Life in Bangalore was a stark contrast to life she had experienced growing up. Back home, everyone has a deep connection to the land and to each other. “I experienced such pretension in the city which I hadn’t encountered before. Nobody has the time to look beyond their daily job. It’s, ‘What can I get from you, what can you get from me.’ It’s all transactional. As the time passed I started to feel more and more empty in myself.” This was a lifestyle alien to Menaka.
She started having thoughts of returning home, but the safety net of life in the city was not easy to untangle from. “I hesitated for a year before making this decision because that salary coming into my account, that cushioning it gave, it was not easy to let go.”
It was when her father’s health started to deteriorate that Menaka told herself it was now or never. She realised then the importance of her home, not just to herself but to many others too. “When my father fell sick everybody lost hope in the farm. The farm is an entity that supports all of us. Everything started disintegrating. Everyone was leaving, going in search of work. I thought that I need to save our farm and continue to support the community that is dependent on it.”
Menaka became a pioneer in her village. Village girls don’t leave to return unmarried and without children to manage their father’s farm. That’s not how it works. Her decision was hard for locals to grasp. “They thought I was just trying out a new hobby. Our own workers would not take me seriously. They would not listen to me. If I told them to try a different way they would rather listen to the supervisor who is a man. I cried the first few months thinking that I am going to fail.”
She knew she will have to start from scratch, but she was ready to put in the work. “As a girl I was raised in a way that meant I didn’t have to take care of anything like that. It was expected that I’d get married and move somewhere to be with my husband and everything will be taken care of for me. I don’t have a background in farming, so I started visiting a lot of farmers in the village. I began talking to my father about farming. I started following a lot of farmers on YouTube. Technology has helped me. I am still learning, but I think I have a green thumb because whatever I plant, it grows.”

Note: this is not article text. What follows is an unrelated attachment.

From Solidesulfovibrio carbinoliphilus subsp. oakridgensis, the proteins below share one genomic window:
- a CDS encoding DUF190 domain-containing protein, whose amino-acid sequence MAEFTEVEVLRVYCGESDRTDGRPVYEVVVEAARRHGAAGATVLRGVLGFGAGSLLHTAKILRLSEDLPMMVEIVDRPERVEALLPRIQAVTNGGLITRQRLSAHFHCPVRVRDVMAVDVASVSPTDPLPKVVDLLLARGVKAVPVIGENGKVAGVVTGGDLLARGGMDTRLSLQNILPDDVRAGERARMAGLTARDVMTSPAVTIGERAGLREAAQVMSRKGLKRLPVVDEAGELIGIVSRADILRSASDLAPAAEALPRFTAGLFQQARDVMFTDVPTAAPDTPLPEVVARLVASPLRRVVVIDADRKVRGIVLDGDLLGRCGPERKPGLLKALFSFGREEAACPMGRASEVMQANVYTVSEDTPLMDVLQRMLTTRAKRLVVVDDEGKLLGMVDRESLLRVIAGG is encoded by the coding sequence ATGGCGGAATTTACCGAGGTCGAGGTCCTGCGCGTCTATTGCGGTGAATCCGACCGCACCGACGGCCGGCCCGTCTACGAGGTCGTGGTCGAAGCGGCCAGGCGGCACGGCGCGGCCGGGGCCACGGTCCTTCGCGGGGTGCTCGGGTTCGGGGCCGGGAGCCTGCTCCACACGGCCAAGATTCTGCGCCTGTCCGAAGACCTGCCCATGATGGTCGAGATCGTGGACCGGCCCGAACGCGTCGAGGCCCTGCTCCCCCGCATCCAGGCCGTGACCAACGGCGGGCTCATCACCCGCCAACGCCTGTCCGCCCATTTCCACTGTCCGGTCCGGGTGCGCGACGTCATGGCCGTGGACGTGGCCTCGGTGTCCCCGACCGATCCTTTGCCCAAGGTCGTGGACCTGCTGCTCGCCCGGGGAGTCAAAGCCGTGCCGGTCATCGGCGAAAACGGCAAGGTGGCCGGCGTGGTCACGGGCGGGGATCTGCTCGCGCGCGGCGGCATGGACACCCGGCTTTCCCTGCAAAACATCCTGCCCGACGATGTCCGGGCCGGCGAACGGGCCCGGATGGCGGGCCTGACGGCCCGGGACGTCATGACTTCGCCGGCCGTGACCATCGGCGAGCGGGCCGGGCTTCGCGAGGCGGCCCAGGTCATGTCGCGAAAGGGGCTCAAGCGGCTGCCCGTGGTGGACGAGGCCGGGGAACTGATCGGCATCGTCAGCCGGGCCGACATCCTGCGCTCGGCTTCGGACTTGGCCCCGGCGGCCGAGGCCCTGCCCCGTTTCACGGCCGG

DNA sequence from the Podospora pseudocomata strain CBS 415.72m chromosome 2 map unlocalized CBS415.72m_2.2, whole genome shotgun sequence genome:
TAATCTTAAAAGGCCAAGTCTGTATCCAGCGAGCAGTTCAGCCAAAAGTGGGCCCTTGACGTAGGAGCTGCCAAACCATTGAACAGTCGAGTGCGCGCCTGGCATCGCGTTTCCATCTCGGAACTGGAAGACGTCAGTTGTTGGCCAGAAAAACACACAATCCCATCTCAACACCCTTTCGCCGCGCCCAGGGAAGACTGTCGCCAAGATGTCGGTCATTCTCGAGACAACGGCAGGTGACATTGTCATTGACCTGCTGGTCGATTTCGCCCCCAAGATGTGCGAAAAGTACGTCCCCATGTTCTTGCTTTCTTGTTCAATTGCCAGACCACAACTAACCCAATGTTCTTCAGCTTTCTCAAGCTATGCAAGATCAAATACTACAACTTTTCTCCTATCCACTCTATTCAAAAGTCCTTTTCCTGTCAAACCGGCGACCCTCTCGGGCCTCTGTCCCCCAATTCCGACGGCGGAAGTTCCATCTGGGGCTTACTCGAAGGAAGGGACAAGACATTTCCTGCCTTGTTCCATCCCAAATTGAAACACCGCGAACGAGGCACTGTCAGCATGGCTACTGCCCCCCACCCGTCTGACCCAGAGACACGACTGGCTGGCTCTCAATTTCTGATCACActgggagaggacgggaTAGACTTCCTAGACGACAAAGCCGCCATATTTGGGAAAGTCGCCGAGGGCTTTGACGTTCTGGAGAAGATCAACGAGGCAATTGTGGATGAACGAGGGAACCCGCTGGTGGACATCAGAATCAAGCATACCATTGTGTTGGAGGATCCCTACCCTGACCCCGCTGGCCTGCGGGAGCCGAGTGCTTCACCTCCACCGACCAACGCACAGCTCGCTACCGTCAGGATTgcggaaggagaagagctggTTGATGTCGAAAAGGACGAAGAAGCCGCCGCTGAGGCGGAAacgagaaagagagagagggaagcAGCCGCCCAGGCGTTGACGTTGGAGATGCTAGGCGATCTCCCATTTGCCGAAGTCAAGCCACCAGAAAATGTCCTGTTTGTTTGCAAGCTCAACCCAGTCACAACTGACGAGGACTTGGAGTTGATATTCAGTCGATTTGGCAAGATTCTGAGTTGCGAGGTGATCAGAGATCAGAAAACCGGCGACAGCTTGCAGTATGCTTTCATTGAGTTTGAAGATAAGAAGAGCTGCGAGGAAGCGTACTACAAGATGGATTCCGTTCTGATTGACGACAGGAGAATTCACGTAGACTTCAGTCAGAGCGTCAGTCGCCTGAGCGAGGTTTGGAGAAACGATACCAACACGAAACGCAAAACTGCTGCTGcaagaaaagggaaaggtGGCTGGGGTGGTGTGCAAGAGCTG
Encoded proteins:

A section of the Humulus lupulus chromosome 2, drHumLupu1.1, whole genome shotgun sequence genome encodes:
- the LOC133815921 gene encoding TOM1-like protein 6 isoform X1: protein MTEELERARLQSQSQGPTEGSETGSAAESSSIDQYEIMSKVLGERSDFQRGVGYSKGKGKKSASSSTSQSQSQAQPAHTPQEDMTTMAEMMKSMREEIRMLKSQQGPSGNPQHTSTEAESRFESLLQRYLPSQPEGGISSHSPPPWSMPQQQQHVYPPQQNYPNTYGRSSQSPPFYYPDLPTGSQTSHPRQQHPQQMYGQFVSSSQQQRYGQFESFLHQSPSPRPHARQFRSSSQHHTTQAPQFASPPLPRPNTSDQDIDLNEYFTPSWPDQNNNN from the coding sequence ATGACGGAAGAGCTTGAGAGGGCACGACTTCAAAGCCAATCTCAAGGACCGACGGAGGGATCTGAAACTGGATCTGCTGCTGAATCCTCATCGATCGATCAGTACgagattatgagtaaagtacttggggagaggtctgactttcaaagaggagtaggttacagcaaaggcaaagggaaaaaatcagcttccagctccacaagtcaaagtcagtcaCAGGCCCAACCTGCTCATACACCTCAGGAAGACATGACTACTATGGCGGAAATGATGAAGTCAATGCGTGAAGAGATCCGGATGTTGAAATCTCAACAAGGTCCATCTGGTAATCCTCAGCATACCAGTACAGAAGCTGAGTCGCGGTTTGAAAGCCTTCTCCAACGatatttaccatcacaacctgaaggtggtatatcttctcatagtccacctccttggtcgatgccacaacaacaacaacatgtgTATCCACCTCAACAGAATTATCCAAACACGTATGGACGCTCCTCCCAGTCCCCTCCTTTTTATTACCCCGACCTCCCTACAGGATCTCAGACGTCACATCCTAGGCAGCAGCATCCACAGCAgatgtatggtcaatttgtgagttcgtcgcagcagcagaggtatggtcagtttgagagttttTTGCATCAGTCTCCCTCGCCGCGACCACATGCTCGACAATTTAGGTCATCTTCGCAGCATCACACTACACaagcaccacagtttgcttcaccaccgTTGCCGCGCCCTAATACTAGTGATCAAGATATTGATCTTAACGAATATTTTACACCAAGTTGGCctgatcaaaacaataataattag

Slowly, those around her have come to terms with her life choice. “They have stopped discouraging me. They have stopped telling me that what I am doing is not right. They know that I am not going to listen, I am going to keep going. There must be some disagreement, some resentment, but it’s okay. I will do what I need to do. If I make a mistake I take responsibility for it, what’s the big deal?”
“One thing I learnt is that you have to be persistent. No matter what. Our workers saw my persistence. I stood my ground. If they refused to do something, I told them that they had to do it and why they had to do it. Now after two years they give importance to what I say. I do listen to them too because they have farming experience, but now they give value to what I say.”
After 10 years of city life, Menaka compares her decision to return home to ripping off a bandaid, “You just have to do it. You will realise that you don’t need so much. You can still be happy. Enough is good.”
Menaka worries that Kerala is being robbed of its charm and natural beauty in the name of consumerism. She feels a great sense of personal responsibility to act. She knows the name and age of each tree in her village and mourns whenever one is cut down to make way for construction. “I want people to change. I am trying in my own way. They don’t accept me now, I have not proven myself to them yet, but in another three years I will be able to prove to them and then they will accept me.”
Read more about Menaka’s village home experience Aham Anubhava, ‘I Experience’.
Read more from Dare To Dialogue, Women and Freedom project.